It is as if Ghurba has been so integral to the collective character of a nation, that it is now a permanent tattoo on the heart and soul of Palestinians everywhere. “A stranger on the riverbank, like the river… water binds me to your name. Nothing brings me back from my faraway to my palm tree: not peace and not war. Nothing makes me enter the gospels. Not a thing…,” wrote Darwish.

The impossibility of becoming a whole again in the verses of Darwish and Barghouti were reverberations of Kanafani’s own depiction of a Palestine that was as agonisingly near as it was far.

“What is a homeland?” Kanafani asks in Returning to Haifa. “Is it these two chairs that remained in this room for twenty years? The table? Peacock feathers? The picture of Jerusalem on the wall? The copper-lock? The oak tree? The balcony? What is a homeland? … I’m only asking.”

But there can be no answers, because when exile exceeds a certain rational point of waiting for some kind of justice that would facilitate one’s return, it can no longer be articulated, relayed or even fully comprehended. It is the metaphorical precipice between life and death; “life” as in the burning desire to be reunited with one’s previous self; and “death” as in knowing that without a homeland one is a perpetual outcast, physically, politically, legally, intellectually and every other form.

“In my despair I remember; that there is life after death… But I ask: Oh my God, is there life before death?” wrote Barghouti in his poem “I Have No Problem”.

While the crushing weight of exile is not unique to Palestinians, the Palestinian exile is itself unique. Throughout the entire episode of Palestinian Ghurba, from the early days of the Nakba — the destruction of the Palestinian homeland in 1948 — till today, the world remains divided between inaction, obliviousness and refusal to even acknowledge the injustice inflicted upon the Palestinian people.

READ: Renowned Palestinian poet Mourid Barghouti dies aged 76

Despite or, perhaps, because of his decades-long exile, Barghouti did not engage in ineffectual discussions about the rightful owners of Palestine “because we did not lose Palestine to a debate, we lost it to force.”

He wrote in his memoir: “When we were Palestine, we were not afraid of the Jews. We did not hate them, we did not make an enemy of them. Europe of the Middle Ages hated them, but not us. Ferdinand and Isabella hated them, but not us. Hitler hated them, but not us. But when they took our entire space and exiled us from it they put both us and themselves outside the law of equality.”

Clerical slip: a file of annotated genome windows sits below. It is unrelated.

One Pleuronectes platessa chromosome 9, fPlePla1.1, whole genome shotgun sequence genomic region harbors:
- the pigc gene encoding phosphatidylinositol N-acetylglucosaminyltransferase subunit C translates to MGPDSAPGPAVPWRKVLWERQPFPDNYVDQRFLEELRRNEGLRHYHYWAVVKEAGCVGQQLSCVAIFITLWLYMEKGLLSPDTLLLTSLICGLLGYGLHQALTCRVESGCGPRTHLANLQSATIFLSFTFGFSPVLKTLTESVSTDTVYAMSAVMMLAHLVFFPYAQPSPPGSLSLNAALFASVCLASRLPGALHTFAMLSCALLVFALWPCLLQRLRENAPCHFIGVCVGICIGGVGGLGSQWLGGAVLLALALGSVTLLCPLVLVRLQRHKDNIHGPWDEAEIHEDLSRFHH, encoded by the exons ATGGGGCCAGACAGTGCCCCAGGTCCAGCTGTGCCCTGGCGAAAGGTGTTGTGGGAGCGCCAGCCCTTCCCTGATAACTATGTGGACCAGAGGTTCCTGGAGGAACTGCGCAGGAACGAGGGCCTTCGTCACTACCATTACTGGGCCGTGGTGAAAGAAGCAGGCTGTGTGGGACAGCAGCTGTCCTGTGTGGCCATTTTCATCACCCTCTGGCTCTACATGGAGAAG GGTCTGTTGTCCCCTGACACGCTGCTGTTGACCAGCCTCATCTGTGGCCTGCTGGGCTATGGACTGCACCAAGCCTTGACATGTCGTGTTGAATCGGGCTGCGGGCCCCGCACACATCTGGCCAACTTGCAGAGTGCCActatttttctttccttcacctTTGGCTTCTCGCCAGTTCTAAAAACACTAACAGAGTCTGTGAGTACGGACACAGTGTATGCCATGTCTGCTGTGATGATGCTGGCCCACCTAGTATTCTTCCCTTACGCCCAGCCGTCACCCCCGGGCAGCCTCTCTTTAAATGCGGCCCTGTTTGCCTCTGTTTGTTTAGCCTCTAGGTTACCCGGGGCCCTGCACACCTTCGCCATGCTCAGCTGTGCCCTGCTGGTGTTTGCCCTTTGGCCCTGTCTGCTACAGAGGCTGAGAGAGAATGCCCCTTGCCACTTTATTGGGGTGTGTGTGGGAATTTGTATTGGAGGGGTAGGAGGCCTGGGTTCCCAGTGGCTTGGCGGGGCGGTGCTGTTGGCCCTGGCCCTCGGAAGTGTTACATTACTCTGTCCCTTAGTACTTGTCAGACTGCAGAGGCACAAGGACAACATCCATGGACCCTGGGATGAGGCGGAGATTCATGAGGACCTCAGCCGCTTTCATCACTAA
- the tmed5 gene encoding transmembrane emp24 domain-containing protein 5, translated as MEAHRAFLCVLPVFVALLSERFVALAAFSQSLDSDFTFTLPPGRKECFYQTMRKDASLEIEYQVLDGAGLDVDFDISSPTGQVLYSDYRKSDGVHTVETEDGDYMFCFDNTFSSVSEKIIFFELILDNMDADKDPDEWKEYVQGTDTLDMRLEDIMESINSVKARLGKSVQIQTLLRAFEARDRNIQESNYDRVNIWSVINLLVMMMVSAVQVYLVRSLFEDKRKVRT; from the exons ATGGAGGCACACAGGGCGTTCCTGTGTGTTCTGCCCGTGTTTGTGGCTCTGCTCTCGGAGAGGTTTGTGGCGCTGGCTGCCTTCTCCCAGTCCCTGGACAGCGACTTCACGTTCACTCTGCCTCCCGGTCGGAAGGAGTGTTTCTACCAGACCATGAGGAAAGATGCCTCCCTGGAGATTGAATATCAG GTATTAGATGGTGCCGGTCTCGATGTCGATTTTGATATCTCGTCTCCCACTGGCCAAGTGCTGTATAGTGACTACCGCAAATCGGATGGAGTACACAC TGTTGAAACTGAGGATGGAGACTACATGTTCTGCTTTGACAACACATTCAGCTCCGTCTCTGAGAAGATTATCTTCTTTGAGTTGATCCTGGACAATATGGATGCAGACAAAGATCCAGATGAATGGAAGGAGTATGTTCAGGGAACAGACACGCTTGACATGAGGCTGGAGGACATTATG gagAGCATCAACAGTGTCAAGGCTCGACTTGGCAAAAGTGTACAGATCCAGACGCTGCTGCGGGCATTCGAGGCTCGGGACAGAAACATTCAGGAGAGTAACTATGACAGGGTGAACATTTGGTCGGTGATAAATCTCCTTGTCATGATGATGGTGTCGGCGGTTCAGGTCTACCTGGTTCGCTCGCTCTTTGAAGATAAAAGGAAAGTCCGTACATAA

In fact, “hate” rarely factors in the work of Mourid Barghouti — or Darwish, Kanafani, Abu Sharar and many others, for that matter — because the pain of exile, so powerful, so omnipresent, required one to re-evaluate the relationship to the homeland through emotional rapport that can only be sustained through positive energy, of love, of deep sadness, of longing.

“Palestine is something worthy of a man bearing arms for, dying for,” wrote Kanafani. “For us, for you and me, it’s only a search for something buried beneath the dust of memories. And look what we found beneath that dust. Yet more dust. We were mistaken when we thought the homeland was only the past.”

Millions of Palestinians continue to live in exile, generation after generation, painstakingly negotiating their individual and collective identities, neither able to return, nor feeling truly whole. These millions deserve to exercise their legitimate Right of Return, to have their voices heard and to be included.

But even when Palestinians are able to end their physical exile, the chances are that for generations they will remain attached to it. “I don’t know what I want. Exile is so strong within me, I may bring it to the land,” wrote Darwish.

In Barghouti too, exile was “so strong”. Despite the fact that he fought to end it, it became him. It became us.

The views expressed in this article belong to the author and do not necessarily reflect the editorial policy of Middle East Monitor or Informed Comment.

This work by Middle East Monitor is licensed under a Creative Commons Attribution-NonCommercial-ShareAlike 4.0 International License.

Middle East Monitor


Bonus Video added by Informed Comment:

Mahmoud Darwish reads “Tibaq / Antithesis” – Homage to Edward Said